It's not that I never read longer and more scholarly books. I do, and I enjoy them. I see great value in having a thorough understanding of biblical truths. But I picked this book up about the infinitely heartfelt lovingkindness of God because I wanted more heart than head in my longing to better grasp what "hesed" is. The content in the very last couple paragraphs of the Afterword is what I actually longed for more of throughout the many interesting chapters of this book. But then, yet again, just after reading those heartfelt paragraphs -- the book suddenly ended.

What I really appreciated about this book is that it revived a whole bunch of passions and convictions that have previously been at the forefront of my heart and mind, but had cooled a bit over time. It wasn't even all that long ago that I was preaching some of the themes in this book, but as I got too busy and as time went by, I feel like I've gotten distracted from them. There really wasn't a lot written here that I hadn't previously been a passionate proponent and pursuer of, but as I read each chapter, it was clear to me that I really needed to be reminded of them. Life gets full. And the demands of ministry can pull a person in many directions. But reading this book helped me to focus again on the main things that I need to remember as I pastor a relatively new church.

15. Beyond Band of Brothers: The War Time Memoirs of Major Dick Winters by Major Dick Winters, Commander, Easy Company.
Some years ago, I really enjoyed reading Stephen Ambrose's book, Band of Brothers, and so I thought there'd be value in hearing the story again, but this time from the leadership perspective of Easy Company's commanding officer, Dick Winters. Major Dick Winters truly was an amazing leader, and his book certainly does add some interesting stories to Ambrose's historical account. But too often, I found Winters' wartime recollections substantially lacking in details, leaving me wanting more, and wondering if he wasn't allowed to go into much detail regarding the best of Easy Company's stories that Ambrose had already told.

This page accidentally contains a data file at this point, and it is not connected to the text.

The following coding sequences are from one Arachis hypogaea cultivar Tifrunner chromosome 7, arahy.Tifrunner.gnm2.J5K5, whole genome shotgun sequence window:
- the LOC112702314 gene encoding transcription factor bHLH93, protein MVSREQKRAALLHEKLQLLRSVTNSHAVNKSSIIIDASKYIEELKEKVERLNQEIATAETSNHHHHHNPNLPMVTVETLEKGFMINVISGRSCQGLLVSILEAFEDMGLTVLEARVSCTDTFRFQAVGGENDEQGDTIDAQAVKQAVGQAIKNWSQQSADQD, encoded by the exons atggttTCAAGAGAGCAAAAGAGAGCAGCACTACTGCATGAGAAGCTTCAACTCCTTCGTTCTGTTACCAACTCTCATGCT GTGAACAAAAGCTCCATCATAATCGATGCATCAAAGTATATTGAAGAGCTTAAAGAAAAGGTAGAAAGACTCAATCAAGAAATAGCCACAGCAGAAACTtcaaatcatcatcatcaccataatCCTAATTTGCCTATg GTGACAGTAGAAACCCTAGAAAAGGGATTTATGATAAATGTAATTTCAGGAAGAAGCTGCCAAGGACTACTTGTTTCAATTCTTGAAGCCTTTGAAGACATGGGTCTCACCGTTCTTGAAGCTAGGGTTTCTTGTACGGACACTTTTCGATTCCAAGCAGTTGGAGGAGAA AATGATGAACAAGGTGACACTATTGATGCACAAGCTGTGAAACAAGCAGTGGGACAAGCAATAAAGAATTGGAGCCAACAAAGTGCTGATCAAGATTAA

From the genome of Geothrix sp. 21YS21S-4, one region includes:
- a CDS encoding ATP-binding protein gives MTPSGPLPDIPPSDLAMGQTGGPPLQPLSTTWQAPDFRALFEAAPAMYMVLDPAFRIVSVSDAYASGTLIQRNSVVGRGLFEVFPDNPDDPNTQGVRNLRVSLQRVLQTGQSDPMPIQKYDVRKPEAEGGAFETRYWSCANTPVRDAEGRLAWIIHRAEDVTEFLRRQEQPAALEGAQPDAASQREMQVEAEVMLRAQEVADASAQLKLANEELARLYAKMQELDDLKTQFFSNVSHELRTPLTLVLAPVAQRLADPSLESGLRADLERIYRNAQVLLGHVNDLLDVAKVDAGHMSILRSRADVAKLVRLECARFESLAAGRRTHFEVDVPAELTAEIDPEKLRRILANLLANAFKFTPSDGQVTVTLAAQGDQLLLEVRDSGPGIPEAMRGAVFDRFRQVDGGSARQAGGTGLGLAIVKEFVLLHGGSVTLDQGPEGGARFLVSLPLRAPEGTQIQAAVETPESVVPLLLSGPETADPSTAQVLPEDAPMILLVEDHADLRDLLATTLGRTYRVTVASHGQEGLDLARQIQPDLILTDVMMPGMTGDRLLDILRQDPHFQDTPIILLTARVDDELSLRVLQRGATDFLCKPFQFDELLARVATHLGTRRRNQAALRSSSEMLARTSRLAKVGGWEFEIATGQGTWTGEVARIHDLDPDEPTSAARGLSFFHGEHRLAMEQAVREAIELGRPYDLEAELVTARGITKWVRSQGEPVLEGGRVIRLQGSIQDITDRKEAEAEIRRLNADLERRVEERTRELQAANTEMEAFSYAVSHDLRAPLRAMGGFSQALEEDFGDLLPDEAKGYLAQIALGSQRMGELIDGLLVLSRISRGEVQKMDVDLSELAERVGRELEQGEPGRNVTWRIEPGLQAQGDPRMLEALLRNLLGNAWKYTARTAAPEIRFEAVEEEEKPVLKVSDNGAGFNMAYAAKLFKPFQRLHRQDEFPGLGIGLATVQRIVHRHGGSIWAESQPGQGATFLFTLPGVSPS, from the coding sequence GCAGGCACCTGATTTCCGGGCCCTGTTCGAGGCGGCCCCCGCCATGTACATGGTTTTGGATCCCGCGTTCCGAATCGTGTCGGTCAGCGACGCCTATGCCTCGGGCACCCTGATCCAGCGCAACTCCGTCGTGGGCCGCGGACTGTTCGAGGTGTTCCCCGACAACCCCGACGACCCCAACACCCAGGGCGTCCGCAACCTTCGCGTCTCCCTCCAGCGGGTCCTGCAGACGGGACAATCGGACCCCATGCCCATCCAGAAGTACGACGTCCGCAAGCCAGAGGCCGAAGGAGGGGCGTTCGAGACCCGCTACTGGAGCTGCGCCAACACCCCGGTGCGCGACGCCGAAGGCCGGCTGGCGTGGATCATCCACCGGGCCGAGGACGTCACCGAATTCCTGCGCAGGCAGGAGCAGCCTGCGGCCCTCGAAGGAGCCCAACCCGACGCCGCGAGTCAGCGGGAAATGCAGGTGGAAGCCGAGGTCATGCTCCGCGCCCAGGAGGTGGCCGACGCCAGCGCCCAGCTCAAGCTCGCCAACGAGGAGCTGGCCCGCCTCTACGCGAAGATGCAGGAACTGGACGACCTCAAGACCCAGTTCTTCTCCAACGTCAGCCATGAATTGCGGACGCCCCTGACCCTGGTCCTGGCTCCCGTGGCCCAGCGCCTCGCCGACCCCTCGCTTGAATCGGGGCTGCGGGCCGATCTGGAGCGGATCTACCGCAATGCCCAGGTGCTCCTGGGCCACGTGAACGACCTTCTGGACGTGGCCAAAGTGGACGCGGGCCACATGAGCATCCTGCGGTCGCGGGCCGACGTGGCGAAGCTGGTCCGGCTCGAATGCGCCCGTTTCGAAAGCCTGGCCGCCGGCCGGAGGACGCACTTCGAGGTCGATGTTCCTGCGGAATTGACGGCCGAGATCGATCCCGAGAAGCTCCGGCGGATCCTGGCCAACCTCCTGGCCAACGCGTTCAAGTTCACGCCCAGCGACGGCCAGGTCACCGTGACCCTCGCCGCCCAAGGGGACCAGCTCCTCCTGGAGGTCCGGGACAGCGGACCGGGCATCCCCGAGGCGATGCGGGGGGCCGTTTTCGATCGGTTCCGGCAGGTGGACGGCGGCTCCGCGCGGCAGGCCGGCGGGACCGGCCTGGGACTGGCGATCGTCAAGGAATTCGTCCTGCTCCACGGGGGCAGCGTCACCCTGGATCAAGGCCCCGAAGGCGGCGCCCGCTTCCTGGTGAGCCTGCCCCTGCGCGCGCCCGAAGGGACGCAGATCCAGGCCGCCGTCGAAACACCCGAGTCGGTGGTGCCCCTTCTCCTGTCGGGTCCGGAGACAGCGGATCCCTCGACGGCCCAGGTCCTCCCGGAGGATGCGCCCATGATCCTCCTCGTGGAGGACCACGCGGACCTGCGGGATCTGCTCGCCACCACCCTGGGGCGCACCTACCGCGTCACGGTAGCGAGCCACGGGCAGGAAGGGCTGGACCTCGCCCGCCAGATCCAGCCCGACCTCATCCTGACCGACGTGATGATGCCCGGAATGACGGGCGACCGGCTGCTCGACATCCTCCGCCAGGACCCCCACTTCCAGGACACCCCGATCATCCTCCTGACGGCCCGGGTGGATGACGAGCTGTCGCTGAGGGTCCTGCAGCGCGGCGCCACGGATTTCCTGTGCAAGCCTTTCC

But part of my motivation in reading this book was to imbibe some leadership principles from an example of good leadership in extreme circumstances. And while there are some worthwhile leadership insights to glean from Winters' reflections, it felt like even when he focused on the subject, his thoughts seemed cursory, and mostly shared in a summary manner, which left less of an impression than I'd hoped they would.

Though this book was published in 1913, it couldn't be more relevant today! And though it's formatted like a textbook, it couldn't be more devotional in its content! I was both inspired and challenged by this book as Roland Allen persuasively turned my attention from material focuses in ministry to a reliance on the Holy Spirit in all missional pursuits. Allen's emphasis was that the Life we have in the Spirit is far more compelling to people we reach out to than our latest strategies. He acknowledges that the Spirit can certainly use material strategies and means in missions, but that if we want spiritual outcomes in people being saved, we need to depend on the Spirit as we set our strategies. This book left me as a new church planter in Canada with a strong desire to seek more of the Spirit, and to abide more in Jesus, than to simply sharpen up my methods.